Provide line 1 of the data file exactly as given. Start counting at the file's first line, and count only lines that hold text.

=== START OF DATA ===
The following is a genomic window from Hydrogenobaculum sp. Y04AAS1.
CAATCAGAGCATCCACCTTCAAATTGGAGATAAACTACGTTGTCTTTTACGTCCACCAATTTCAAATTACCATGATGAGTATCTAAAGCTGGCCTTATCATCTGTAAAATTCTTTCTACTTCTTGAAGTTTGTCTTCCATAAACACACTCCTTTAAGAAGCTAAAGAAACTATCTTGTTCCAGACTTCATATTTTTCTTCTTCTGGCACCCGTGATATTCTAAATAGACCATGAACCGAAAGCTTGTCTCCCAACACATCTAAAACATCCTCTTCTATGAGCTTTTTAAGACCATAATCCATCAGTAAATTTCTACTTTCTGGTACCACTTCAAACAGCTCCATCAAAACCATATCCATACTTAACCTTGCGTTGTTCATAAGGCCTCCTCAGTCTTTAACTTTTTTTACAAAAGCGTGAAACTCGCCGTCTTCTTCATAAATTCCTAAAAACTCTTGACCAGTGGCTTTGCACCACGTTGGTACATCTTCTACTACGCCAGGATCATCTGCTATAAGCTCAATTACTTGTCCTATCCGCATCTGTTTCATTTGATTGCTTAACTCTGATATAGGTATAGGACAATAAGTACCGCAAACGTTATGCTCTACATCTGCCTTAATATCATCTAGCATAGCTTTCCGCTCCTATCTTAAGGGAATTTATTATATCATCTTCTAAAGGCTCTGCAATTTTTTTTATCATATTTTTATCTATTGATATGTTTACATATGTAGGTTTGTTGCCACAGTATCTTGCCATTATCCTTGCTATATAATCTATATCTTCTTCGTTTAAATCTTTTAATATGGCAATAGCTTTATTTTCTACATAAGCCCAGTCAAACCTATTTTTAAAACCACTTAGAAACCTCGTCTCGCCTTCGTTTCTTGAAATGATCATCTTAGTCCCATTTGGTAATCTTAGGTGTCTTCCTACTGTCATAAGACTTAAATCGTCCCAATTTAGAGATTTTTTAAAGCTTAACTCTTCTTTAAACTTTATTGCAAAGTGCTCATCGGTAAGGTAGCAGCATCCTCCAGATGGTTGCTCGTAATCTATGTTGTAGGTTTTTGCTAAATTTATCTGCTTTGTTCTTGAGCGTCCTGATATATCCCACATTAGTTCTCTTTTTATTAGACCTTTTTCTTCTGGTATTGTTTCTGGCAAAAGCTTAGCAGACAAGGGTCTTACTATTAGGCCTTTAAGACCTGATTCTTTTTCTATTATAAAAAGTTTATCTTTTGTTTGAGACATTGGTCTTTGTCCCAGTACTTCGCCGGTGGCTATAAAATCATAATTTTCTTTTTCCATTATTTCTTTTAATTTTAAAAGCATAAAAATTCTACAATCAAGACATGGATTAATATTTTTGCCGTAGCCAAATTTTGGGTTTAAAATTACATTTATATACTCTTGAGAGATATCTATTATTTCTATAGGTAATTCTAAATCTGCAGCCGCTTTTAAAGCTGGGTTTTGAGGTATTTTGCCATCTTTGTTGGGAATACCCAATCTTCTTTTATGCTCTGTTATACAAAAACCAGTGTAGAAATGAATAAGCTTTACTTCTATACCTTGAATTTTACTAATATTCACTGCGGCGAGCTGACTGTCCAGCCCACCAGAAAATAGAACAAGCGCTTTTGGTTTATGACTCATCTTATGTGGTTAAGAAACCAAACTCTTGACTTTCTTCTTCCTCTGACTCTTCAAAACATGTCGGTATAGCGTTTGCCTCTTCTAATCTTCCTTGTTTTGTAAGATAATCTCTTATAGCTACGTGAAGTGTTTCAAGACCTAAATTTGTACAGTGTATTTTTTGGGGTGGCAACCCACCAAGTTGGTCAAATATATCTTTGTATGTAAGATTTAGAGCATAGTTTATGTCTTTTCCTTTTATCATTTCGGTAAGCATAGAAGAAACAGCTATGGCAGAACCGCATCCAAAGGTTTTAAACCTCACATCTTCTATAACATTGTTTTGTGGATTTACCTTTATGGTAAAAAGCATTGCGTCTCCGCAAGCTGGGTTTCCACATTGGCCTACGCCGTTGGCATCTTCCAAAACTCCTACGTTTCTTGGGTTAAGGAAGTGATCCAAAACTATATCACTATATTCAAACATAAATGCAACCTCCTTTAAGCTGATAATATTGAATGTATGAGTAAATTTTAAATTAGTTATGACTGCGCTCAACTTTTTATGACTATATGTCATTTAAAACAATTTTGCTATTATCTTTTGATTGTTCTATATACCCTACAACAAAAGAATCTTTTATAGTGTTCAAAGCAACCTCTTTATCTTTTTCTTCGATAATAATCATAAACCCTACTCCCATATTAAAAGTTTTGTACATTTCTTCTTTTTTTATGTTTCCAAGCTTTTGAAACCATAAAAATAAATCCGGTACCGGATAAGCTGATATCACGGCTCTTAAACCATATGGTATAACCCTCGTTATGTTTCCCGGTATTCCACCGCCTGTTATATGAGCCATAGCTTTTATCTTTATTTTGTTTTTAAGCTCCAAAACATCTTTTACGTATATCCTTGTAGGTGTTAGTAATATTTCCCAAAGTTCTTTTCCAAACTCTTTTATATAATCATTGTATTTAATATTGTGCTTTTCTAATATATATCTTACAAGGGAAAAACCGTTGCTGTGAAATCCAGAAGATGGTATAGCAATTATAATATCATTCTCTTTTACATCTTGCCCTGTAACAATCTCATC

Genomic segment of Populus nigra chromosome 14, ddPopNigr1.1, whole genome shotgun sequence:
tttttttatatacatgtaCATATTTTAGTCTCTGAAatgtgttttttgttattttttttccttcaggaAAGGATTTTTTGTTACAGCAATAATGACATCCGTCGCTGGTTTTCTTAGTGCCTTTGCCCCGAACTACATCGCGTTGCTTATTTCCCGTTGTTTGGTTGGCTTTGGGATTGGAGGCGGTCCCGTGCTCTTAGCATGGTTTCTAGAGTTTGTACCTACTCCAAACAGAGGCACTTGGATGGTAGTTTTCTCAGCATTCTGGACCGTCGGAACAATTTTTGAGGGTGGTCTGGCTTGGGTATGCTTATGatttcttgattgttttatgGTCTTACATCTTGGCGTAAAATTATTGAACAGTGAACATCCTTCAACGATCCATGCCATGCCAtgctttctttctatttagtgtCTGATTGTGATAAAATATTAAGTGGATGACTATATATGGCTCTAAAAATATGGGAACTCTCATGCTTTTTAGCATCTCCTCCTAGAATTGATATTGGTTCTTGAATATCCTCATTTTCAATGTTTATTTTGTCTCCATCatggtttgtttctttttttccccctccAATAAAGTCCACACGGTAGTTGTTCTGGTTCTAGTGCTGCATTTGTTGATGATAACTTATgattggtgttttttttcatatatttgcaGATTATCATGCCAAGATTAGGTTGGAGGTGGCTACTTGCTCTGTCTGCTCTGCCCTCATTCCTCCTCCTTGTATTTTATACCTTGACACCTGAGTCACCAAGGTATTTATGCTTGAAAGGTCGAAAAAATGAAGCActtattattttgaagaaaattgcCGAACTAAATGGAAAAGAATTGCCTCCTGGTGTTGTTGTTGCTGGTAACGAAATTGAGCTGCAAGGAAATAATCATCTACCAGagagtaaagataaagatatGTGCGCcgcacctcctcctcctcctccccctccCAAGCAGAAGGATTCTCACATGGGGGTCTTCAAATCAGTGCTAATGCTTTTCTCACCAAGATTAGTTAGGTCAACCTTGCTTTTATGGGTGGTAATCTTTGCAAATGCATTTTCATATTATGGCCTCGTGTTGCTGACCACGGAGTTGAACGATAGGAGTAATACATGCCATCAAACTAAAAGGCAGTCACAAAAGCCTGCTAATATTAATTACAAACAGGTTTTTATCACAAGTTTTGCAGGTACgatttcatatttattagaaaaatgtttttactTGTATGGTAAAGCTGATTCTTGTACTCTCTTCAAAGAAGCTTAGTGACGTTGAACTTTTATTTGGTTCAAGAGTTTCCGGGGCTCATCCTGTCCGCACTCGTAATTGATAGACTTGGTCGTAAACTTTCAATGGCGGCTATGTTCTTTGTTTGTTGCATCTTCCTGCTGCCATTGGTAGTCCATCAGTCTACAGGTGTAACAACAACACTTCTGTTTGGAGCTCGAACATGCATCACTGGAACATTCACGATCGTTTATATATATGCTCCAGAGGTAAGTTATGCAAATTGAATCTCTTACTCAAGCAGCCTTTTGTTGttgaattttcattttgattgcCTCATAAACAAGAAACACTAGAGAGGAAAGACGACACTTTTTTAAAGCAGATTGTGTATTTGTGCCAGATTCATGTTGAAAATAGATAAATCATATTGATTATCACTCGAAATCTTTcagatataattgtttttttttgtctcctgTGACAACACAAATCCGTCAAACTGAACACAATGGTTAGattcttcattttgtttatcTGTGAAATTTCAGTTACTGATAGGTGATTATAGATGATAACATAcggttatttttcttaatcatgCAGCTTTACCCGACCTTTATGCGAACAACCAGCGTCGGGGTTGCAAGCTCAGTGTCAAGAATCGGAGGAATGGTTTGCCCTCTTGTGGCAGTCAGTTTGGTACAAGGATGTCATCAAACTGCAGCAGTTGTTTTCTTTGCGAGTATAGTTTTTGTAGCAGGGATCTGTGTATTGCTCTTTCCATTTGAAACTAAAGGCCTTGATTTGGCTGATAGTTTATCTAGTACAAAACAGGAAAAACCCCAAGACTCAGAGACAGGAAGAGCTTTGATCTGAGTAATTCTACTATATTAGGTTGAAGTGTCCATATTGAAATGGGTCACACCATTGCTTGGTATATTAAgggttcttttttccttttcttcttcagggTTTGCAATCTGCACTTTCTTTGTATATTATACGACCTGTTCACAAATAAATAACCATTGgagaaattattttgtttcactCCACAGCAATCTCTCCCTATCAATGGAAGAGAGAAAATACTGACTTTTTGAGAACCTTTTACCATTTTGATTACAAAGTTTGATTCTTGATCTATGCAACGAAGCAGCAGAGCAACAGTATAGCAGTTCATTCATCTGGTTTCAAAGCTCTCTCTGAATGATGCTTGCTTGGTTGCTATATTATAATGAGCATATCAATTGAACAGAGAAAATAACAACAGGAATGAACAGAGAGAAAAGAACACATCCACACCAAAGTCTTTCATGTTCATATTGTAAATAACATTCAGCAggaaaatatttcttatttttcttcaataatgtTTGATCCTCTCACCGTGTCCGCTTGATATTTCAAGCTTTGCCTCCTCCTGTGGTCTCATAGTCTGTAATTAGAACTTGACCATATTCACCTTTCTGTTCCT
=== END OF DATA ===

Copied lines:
The following is a genomic window from Hydrogenobaculum sp. Y04AAS1.